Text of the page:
Gonzaga names jurors for Opus Prize nominees - Maryknoll Lay Missioners
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SPOKANE, Wash. – Gonzaga University, chosen to host the 2014 Opus Prize, one the world’s most prestigious faith-based humanitarian honors, has selected 15 distinguished jurors who will meet at Gonzaga this month to narrow the list of nominees for the award to three finalists and one alternate.
Returned Maryknoll Lay Missioner Marj Humphrey has been chosen as one of the jurors to narrow the list of nominees.
Gonzaga will welcome prize finalists to campus Oct. 12-16 for a series of events designed to inspire the region. The Opus Foundation will select the primary award winner by late summer based, in part, on the judgment of GU students, faculty and staff who will have participated in vetting trips to the work sites of the finalists.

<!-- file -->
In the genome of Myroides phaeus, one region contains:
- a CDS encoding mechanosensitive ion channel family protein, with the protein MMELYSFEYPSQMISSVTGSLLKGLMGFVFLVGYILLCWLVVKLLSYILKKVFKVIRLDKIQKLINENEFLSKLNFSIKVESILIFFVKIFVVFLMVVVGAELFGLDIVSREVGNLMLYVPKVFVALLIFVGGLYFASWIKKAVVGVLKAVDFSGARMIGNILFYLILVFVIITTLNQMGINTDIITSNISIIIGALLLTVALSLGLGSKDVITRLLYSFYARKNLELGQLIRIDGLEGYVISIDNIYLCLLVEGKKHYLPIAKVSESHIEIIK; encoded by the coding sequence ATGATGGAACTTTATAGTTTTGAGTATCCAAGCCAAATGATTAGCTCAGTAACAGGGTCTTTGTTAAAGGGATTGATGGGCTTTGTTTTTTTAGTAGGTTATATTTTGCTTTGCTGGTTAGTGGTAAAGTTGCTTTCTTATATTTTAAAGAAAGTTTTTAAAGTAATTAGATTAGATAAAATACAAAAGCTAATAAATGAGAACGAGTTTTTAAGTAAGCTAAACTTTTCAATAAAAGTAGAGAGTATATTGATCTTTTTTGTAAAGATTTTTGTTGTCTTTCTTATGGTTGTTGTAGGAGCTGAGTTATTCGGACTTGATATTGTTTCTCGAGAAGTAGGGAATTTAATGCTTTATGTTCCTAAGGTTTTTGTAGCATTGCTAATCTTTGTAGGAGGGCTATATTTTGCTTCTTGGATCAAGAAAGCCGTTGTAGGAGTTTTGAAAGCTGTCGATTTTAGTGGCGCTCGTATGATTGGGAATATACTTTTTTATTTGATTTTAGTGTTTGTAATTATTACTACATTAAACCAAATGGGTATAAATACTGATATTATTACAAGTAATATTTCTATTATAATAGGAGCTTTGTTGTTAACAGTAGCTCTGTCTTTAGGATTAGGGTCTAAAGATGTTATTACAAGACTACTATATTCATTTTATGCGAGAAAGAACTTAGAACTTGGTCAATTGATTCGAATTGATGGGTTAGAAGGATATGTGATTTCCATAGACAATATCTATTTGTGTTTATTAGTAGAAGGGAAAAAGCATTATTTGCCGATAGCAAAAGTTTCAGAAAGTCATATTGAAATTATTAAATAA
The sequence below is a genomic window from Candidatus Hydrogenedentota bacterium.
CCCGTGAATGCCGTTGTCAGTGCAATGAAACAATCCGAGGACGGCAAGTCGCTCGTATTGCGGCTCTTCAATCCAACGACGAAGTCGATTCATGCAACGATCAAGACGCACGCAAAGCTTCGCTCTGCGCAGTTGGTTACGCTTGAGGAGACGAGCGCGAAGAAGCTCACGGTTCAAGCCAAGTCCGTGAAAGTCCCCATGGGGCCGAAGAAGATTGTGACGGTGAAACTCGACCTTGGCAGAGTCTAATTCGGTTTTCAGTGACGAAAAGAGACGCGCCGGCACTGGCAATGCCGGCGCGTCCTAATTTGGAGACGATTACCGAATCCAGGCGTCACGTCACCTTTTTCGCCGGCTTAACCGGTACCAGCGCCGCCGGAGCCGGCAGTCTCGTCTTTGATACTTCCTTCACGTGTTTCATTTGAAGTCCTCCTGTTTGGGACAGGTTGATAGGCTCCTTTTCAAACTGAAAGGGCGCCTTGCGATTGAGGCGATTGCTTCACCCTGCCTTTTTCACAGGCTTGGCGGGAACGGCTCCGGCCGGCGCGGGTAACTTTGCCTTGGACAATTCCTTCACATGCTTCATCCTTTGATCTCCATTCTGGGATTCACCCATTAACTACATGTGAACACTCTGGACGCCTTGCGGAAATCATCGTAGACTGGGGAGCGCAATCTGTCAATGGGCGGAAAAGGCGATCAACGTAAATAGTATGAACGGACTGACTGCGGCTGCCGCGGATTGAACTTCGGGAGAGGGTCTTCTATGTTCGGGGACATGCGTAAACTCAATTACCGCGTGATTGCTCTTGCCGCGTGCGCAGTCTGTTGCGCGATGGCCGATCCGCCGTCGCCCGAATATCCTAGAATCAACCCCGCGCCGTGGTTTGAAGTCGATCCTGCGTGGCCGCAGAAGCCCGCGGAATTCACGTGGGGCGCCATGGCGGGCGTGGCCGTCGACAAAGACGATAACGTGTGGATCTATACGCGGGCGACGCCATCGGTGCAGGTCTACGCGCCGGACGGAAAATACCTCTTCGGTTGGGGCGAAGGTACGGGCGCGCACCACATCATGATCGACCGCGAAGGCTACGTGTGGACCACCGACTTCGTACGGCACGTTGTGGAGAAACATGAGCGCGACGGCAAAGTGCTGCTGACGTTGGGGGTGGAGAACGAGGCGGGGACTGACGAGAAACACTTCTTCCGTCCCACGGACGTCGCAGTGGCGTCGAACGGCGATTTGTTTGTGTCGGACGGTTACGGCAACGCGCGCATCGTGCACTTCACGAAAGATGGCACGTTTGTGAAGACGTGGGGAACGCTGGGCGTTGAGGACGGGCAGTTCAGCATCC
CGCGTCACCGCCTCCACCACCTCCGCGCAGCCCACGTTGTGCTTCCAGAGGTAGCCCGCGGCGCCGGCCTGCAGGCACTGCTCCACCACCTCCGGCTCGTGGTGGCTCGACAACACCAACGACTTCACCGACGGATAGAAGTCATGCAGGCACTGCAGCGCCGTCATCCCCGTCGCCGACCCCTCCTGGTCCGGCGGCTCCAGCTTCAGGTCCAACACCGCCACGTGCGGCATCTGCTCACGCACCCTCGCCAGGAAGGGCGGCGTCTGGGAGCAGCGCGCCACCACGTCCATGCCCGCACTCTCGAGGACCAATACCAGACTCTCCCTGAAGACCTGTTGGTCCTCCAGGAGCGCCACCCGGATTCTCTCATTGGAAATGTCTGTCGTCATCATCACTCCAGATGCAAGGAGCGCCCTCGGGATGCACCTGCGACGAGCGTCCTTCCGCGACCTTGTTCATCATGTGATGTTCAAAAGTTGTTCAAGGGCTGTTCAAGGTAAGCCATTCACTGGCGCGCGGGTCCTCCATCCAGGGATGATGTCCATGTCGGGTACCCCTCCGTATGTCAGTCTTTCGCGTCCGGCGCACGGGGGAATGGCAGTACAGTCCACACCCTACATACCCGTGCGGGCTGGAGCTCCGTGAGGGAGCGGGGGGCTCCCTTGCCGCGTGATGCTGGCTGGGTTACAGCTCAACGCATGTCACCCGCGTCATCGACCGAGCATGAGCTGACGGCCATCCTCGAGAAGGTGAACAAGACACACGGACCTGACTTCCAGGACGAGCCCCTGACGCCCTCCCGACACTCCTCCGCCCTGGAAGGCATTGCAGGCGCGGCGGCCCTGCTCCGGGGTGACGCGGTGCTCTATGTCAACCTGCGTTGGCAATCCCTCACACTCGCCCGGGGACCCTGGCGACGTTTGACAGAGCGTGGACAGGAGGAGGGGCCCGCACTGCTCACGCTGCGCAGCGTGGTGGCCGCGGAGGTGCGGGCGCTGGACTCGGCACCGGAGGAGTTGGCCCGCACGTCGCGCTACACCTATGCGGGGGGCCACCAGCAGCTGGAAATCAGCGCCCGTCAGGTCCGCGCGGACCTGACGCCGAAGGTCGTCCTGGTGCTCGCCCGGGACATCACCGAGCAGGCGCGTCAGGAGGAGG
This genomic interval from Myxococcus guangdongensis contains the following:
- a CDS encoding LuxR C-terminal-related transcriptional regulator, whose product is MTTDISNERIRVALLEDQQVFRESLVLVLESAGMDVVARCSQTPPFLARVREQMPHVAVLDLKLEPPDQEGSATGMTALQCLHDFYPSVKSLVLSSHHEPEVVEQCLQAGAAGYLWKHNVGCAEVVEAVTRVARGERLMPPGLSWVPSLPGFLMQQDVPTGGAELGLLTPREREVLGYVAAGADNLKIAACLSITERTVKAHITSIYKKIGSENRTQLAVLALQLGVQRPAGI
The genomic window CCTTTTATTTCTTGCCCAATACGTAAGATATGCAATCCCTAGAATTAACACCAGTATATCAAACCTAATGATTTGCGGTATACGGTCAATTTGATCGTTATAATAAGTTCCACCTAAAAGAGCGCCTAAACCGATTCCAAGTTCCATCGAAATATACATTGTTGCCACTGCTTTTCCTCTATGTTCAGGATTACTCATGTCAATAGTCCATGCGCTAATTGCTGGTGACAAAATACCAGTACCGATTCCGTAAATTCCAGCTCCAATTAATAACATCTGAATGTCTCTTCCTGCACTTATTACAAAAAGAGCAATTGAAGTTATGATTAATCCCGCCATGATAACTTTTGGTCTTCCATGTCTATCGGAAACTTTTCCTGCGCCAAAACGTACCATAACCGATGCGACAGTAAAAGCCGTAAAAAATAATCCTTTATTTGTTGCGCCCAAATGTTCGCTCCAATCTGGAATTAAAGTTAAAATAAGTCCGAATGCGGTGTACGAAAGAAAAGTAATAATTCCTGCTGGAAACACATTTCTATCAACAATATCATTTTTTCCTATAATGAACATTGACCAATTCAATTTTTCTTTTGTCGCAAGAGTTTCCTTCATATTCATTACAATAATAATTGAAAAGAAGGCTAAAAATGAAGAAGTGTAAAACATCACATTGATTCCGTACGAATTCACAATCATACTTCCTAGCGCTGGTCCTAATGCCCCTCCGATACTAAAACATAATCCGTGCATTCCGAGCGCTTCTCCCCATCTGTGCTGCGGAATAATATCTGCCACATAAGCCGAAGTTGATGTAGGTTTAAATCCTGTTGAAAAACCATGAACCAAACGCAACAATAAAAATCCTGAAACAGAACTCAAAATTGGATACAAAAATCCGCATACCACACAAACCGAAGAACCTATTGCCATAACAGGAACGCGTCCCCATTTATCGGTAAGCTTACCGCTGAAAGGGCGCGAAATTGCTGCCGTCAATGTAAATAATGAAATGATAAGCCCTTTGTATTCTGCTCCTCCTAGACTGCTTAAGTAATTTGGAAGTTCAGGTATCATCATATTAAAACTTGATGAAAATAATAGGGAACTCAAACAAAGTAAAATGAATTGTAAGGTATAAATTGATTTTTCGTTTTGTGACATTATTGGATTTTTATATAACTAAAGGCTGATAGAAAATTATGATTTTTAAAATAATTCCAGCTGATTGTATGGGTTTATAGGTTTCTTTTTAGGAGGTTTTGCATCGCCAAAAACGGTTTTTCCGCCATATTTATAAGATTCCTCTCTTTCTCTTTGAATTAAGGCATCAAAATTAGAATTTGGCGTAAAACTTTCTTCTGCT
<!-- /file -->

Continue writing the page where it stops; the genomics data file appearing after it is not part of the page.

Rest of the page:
Acknowledged as one of the world’s major honors for faith-based humanitarian initiatives, the annual award supports the work of one of these “unsung heroes” with a $1 million award and the efforts of the other two finalists with $100,000 each. Opportunities for the Gonzaga and Spokane communities to learn with and from the three Opus Prize finalists begin Oct.14 and include classroom discussions and open presentations, concluding with a public awards ceremony Oct. 16 at Martin Woldson Theatre at The Fox.
Gonzaga expects the finalists’ narratives of “faith that does justice” to propel the campus community and residents of the Inland Northwest toward greater awareness and support of social justice work worldwide.
Michael Herzog, professor of English and chief of staff to Gonzaga’s president, has assumed responsibility for the project.

Erik Cambier
Erik Cambier served as Maryknoll lay missioner for 25 years, in Tanzania, the United States, Venezuela and El Salvador.